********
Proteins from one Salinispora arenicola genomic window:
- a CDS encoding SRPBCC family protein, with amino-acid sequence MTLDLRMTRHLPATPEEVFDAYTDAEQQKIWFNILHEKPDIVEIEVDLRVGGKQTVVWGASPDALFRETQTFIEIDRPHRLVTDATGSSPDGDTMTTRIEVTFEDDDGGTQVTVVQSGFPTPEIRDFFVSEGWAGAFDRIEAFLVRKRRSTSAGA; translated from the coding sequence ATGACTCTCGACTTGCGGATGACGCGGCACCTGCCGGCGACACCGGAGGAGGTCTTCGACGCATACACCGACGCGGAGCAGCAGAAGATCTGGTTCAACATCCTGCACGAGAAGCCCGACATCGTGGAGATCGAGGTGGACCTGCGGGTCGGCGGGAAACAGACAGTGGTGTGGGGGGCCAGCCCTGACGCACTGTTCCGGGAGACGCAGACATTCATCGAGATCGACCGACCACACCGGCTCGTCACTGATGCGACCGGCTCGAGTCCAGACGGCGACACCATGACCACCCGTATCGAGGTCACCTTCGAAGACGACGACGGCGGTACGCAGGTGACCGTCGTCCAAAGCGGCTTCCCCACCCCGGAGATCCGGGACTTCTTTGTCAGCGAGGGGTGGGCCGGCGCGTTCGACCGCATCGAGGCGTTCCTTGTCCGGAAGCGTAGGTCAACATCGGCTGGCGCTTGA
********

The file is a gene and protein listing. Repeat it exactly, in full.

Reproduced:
Proteins from one Salinispora arenicola genomic window:
- a CDS encoding SRPBCC family protein, with amino-acid sequence MTLDLRMTRHLPATPEEVFDAYTDAEQQKIWFNILHEKPDIVEIEVDLRVGGKQTVVWGASPDALFRETQTFIEIDRPHRLVTDATGSSPDGDTMTTRIEVTFEDDDGGTQVTVVQSGFPTPEIRDFFVSEGWAGAFDRIEAFLVRKRRSTSAGA; translated from the coding sequence ATGACTCTCGACTTGCGGATGACGCGGCACCTGCCGGCGACACCGGAGGAGGTCTTCGACGCATACACCGACGCGGAGCAGCAGAAGATCTGGTTCAACATCCTGCACGAGAAGCCCGACATCGTGGAGATCGAGGTGGACCTGCGGGTCGGCGGGAAACAGACAGTGGTGTGGGGGGCCAGCCCTGACGCACTGTTCCGGGAGACGCAGACATTCATCGAGATCGACCGACCACACCGGCTCGTCACTGATGCGACCGGCTCGAGTCCAGACGGCGACACCATGACCACCCGTATCGAGGTCACCTTCGAAGACGACGACGGCGGTACGCAGGTGACCGTCGTCCAAAGCGGCTTCCCCACCCCGGAGATCCGGGACTTCTTTGTCAGCGAGGGGTGGGCCGGCGCGTTCGACCGCATCGAGGCGTTCCTTGTCCGGAAGCGTAGGTCAACATCGGCTGGCGCTTGA